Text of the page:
Simply Resourceful

Simple ways to be more conscious about how we use our resources.

A Spring Freeze and Our New Honeybees Leave

Last week my blog post was celebrating the arrival of spring and wishes for a good summer harvest.  Well, it seems my excitement was a bit premature after we had a hard freeze (low temperature reached 22 °F) on April 15th. In the last week, one of the package bees left the hive without warning, almost all of the tomatoes and peppers in the greenhouse were killed by the hard freeze, and two fruit trees aren't showing any life at all.  It was a rough winter and the start of spring isn't looking any easier.  This is the reality of things here which reminds me how frustrating homesteading can be.  For us, these few inconveniences set us back only a little bit of money and a few weeks of extra growing, but for those who make their livelihood selling produce, this is a travesty.  Growing food completely reliant on the weather patterns without the modern technologies of hydroponic growing, temperature-controlled greenhouses, and irrigation sensors, is a challenge.  When I hear shoppers complain about the price of food and how cheap food used to be "back in the day," I am reminded how much time and energy it takes to germinate peppers and tomatoes and how one hard freeze can wipe them out.  But onward we persist with growing our own food, starting with replanting all of those containers in the greenhouse.  The peppers and tomatoes will eventually get planted in the garden and we still have many living fruit trees, and two honeybee hives.  Homesteading isn't always rainbows and butterflies, but we still have many things to be thankful for and lessons to learn---starting with taking plants inside no matter how much of an "inconvenience" it seems at the time!

Many strawberry blossoms were effected by the frost.  The blossom on the left can yield fruit, but the one on the right is dead.

A picture of what a hard freeze does to rhubarb.  


Christopher April 22, 2014 at 7:41 PM  

Sorry to hear one of the packages left. Were they being fed 1:1 sugar syrup? I think I've read providing 1:1 sugar syrup to a new package will encourage them to stay put and not leave. I'll have 2 packages arriving in another week. wish me luck!

Holly April 25, 2014 at 8:27 AM  

Hi Christopher,

Yes, each of the hives were left sugar syrup and about 4 frames of drawn comb. Bad luck I guess, but next time I will watch the hives days following installation.


Erik in TX May 21, 2014 at 8:22 AM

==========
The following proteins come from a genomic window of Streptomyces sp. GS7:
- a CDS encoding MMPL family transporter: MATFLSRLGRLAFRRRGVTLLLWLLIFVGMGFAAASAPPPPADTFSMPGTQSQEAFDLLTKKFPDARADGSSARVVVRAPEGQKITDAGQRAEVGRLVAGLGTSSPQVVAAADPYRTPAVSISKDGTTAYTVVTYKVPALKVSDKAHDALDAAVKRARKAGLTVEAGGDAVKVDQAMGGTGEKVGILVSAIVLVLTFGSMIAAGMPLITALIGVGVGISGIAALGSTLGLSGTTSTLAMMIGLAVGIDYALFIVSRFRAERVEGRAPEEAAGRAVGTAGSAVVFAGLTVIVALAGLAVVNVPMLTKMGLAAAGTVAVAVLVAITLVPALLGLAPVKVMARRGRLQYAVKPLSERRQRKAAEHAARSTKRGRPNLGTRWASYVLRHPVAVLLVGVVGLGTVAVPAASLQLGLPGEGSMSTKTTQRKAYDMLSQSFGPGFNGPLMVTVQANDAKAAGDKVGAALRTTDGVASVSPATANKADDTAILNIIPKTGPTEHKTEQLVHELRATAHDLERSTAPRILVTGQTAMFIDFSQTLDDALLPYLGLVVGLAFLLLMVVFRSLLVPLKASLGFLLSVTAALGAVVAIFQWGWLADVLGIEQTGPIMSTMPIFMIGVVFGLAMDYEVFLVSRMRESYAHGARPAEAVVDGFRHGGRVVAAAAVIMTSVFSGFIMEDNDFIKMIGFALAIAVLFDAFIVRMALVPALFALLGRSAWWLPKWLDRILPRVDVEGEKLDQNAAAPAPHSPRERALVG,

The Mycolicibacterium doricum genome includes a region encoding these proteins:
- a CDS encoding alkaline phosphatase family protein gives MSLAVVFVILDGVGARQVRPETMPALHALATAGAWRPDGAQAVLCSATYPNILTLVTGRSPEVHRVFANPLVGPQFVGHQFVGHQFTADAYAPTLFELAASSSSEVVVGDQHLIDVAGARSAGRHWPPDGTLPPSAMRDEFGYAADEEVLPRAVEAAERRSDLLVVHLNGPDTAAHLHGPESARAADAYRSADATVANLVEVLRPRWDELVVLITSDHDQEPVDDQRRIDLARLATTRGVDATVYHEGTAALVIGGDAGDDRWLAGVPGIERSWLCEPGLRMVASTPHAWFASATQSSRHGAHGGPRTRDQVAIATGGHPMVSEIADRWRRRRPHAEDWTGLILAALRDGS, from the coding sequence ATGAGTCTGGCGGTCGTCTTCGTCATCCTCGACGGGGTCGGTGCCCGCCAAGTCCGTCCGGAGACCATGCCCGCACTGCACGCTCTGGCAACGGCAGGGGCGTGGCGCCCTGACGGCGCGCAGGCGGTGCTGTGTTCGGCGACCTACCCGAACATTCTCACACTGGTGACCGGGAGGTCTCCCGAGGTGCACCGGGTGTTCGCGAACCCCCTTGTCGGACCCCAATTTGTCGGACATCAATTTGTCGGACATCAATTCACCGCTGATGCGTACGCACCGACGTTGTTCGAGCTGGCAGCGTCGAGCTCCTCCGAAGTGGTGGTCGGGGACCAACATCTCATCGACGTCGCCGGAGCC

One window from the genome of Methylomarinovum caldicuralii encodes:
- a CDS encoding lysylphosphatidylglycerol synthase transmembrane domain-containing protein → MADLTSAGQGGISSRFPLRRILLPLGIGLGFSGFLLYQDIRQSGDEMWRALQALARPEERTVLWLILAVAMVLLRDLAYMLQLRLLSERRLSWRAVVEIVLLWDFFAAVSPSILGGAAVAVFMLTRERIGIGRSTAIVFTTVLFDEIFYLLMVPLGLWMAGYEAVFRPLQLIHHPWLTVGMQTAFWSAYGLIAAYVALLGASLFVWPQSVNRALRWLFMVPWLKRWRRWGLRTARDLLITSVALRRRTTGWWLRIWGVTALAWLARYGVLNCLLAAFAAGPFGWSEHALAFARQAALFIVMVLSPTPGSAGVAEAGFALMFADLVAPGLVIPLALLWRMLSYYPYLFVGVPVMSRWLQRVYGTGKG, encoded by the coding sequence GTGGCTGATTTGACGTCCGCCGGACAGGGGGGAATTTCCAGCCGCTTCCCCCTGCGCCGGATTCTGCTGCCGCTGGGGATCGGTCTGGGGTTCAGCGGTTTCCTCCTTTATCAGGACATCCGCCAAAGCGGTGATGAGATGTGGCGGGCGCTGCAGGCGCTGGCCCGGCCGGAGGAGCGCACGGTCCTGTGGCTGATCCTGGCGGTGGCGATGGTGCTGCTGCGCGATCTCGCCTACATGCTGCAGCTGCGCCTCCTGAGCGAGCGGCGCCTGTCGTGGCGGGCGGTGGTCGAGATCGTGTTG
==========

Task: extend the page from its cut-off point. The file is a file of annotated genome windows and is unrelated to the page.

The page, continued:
Love your site!

I would suggest you leave the empty hive out there. Swarm season is just starting and there are wild and managed hives that will be swarming all spring/summer/fall. One of those swarms might well decide to move into your empty hive! Another option is to post on Craigslist offering to collect a swarm. I clearly define a swarm as a ball of bees hanging on a tree branch and maybe include a picture. Otherwise you'll get calls about a "swarm" in the wall of somebody's home. That's not a swarm, it's a hive, and cutouts are always a difficult, painful, messy PITB. I already got one swarm collected this year from my CL post. You can see my current CL post for swarms here:

You may get wax moths that might come and destroy the existing comb, so if you have room you might move the frames to you freezer overnight to kill any wax moth eggs. Repeat weekly.

Another option if your other hives are building up strength is to just do a split. Take half the frames of brood and stores from the strong hive and move to the empty hive. Whichever group of frames ends up with the queen will rebuild. The other group of frames without the queen will make a new queen from the eggs and larvae.

Finally, you might consider using a "queen excluder" the next time you might hive a package or swarm. Originally intended to confine the queen to lower boxes and allow only workers to place honey up in the supers, a queen excluder can be used as a queen "includer" if you can position it where the queen cannot get through it to leave. If you use a regular bottom board and bottom entrance, put the queen excluder directly on the bottom board, then put hive bodies on top of the excluder. The queen won't be able to get through to leave and once the bees start raising larvae they are almost guaranteed to stay. Don't leave the queen includer in place more than a few days though because swarms sometimes have virgin queens and she'd need to fly to mate and any drones the hive raises would be trapped and unable to leave. A queen includer can be a great asset when first hiving a package or swarm though!

Holly May 22, 2014 at 7:43 AM  

Thank you for all the ideas Erik! I have never tried baiting a swarm but will try it this year per your suggestion. I only put 2 frames of comb in it---the oldest and darkest comb. Freezing them on a weekly basis is also a great idea which I plan to do. I don't think I'll do a split this year. Also, I never heard of using the queen excluder as a queen includer---something to think about! Thanks!

About this blog

A weekly update on our adventures of trying to be more self-sufficient by using resources wisely. We explore a variety of topics that most broadly fit in the "Homesteading" category, i.e. beekeeping, organic gardening, edible landscaping/fruit forest, food preservation/canning, woodworking, soap-making, and environmental stewardship.

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